student ministry, student leadership, student leadership development, youth ministry

How to Create Leadership Experiences

By Doug Franklin April 11, 2017

At LeaderTreks, we use experiences to develop student leaders. You won’t find our staff in front of a white board teaching students the definition of leadership; instead, you’ll find them on mission trips and training events using every possible experience to grow leaders. From the mountain trails of Montana to the urban worksites of Memphis, our staff challenges students to reach their potential. And we want to let you in on our secret to creating powerful and transformational leadership experiences.

Start with Communicating Expectations
To create powerful leadership experiences, we first need to give students a reason to do great things. Students will always work harder when they know the purpose behind their work or when they understand how their actions will affect the overall outcome of the project. I find that when I’m communicating expectations I need to give the “why” or as we say, “the mission.” I share with my students how their actions will impact the Kingdom, and I challenge them to use their influence to further the mission.

“Creating leadership experiences requires that we model for students what we want to see them accomplish.”

Give Students a Clear Example
Students gain confidence in leadership when they have an example to follow. Creating leadership experiences requires that we model for students what we want to see them accomplish. When placing a student in a leadership position, set them up to win. If you want to see a student cast vision to their team, give them an example to follow. Don’t just give them information; empower your students with hands on instruction and coaching.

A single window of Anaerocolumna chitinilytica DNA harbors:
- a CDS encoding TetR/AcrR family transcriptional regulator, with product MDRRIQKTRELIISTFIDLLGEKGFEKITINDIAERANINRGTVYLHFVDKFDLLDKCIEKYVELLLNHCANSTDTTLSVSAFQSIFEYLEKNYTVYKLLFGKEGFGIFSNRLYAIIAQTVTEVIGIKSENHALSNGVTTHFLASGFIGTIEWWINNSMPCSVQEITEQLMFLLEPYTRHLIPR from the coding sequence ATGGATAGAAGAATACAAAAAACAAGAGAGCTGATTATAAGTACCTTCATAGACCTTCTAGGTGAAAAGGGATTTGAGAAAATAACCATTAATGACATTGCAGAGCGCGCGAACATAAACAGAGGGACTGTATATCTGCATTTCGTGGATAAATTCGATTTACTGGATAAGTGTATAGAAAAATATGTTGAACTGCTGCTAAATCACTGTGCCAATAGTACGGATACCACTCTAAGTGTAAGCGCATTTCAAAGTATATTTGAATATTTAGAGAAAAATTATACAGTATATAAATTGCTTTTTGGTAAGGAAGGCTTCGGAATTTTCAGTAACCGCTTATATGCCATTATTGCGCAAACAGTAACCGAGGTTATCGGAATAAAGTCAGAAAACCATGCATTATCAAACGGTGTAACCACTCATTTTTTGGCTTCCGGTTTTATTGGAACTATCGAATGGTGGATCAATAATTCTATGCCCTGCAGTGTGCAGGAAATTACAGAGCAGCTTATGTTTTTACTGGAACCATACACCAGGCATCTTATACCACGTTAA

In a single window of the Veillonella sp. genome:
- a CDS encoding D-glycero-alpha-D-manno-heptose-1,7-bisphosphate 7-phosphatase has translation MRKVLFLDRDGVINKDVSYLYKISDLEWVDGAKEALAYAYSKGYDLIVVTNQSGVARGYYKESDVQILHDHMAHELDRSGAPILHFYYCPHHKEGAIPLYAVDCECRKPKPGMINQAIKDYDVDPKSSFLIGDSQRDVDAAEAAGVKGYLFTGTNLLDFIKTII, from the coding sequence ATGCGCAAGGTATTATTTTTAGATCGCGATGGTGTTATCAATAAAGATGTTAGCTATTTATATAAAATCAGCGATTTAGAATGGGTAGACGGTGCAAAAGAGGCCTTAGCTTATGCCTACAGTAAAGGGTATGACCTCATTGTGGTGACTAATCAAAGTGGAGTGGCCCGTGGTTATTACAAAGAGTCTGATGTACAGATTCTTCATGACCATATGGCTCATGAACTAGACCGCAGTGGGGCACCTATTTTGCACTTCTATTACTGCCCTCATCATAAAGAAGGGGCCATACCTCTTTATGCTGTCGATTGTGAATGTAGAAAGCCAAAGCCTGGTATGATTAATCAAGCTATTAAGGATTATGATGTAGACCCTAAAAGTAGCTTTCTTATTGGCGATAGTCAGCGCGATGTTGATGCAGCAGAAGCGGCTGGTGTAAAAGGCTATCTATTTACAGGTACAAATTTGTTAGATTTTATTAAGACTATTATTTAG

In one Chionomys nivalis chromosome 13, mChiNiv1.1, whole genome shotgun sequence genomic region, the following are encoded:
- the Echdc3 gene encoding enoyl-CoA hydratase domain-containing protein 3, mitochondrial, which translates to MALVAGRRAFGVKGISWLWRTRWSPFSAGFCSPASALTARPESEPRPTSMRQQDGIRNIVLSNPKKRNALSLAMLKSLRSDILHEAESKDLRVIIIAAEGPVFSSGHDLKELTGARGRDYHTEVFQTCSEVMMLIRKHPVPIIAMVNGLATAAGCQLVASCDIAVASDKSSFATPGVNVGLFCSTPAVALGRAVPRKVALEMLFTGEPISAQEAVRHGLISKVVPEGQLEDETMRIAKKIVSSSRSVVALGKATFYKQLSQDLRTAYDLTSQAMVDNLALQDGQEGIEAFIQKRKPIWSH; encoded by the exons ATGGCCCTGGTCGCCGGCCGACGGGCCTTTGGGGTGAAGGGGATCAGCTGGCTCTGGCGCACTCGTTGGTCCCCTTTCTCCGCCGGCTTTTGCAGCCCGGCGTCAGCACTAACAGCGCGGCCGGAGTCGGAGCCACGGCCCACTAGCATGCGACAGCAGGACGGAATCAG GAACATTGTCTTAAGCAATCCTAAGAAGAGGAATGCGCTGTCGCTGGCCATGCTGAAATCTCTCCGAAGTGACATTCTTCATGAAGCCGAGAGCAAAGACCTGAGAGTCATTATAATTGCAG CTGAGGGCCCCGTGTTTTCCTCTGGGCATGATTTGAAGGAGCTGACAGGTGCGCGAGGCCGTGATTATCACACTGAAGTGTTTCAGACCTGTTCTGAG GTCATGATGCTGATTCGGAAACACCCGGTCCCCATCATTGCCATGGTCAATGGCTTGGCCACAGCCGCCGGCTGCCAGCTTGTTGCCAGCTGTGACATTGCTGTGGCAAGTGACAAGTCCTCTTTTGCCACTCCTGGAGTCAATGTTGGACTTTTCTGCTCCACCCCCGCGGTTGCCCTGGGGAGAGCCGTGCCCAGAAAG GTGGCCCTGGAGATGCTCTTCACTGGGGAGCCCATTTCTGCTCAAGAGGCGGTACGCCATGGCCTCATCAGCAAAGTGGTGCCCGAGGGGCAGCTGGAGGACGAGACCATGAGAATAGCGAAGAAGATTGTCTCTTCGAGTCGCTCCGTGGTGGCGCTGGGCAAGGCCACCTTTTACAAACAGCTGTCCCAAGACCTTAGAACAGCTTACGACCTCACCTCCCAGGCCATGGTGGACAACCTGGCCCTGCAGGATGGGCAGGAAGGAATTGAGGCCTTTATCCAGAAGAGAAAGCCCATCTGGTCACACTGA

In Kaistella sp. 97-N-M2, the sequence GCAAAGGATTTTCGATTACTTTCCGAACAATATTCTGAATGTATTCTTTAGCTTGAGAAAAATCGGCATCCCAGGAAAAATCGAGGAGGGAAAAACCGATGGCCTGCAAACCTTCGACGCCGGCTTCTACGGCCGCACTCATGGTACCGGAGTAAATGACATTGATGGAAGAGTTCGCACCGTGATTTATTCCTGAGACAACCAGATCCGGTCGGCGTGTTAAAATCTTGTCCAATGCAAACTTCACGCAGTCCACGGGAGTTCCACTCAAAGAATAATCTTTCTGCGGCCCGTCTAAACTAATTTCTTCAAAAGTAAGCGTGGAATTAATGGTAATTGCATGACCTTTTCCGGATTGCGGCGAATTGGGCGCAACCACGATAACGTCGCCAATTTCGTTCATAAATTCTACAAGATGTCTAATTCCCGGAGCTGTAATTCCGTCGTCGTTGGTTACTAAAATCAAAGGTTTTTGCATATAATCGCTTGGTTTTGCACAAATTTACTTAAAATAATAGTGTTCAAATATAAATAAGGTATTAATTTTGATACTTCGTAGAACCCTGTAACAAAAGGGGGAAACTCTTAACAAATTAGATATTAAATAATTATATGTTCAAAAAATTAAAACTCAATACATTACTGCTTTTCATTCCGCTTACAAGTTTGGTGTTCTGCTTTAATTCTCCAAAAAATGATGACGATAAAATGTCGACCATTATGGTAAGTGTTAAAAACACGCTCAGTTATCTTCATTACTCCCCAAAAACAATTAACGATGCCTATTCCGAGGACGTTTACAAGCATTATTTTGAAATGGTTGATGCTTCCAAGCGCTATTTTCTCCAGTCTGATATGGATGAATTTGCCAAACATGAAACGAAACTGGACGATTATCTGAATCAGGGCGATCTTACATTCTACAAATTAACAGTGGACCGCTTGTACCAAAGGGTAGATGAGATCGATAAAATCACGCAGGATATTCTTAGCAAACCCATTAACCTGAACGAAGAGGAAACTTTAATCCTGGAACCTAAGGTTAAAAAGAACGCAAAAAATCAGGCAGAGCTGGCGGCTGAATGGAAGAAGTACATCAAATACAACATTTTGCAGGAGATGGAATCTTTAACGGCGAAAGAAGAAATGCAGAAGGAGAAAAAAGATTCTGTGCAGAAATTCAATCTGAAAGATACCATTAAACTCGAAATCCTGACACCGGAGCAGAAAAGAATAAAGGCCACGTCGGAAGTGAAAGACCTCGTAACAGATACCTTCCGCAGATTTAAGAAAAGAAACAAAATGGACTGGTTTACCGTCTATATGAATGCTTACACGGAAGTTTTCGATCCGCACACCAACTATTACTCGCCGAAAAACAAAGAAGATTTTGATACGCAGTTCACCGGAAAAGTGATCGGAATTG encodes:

Release Students to Perform
Here’s the most difficult rub in developing student leaders: we must give students the freedom to succeed and the freedom to fail. We need to release them to perform. Only when students are challenged to make real decisions and face the consequences of those decisions will they truly grow as leaders. When we fail to turn over responsibility, our students become puppets rather than leaders, and when we step in to rescue students from failure, we miss our opportunities o teach great leadership lessons.

“Here’s the most difficult rub in developing student leaders: we must give students the freedom to succeed and the freedom to fail.”

Close Every Experience with Evaluation
Evaluation is hard, but every leadership experience needs a focused time of debriefing what went well and what needs improvement. Through evaluation we drive our relationships with students to new depths and a new level of trust. Evaluation allows us to speak truth into their lives and help students make valuable changes to their leadership and to their lives. I’ve actually found that most students want evaluation; they want to see themselves get better, and they see that evaluation is what accelerates their growth.

On a recent trip I was challenging students to push themselves as they ran wheelbarrows of concrete up a hill. After every time I yelled “Push yourselves. You can do it!” an adult leader from the church would yell, “You’re doing well. Don’t worry!” Let me remind you that students are not doing “well” if they are not working to reach their potential. Keeping them in their comfort zones may make them happy, but it will never develop them as leaders. So next time you craft a leadership experience for your students, keep these four principles in mind. Set clear expectations, model a strong leadership example, release students to succeed or fail, and set aside time for evaluation and reflection. Remember students are the most powerful tools in God’s Kingdom, and we are the sharpeners.

Doug Franklin

About the Author

Doug Franklin

Doug Franklin is the president of LeaderTreks, an innovative leadership development organization focusing on students and youth workers. Doug and his wife, Angie, live in West Chicago, Illinois. They don’t have any kids, but they have a dog that thinks he is their only child. Diesel is a 70-pound Weimaraner  who never leaves their side. Doug grew […]

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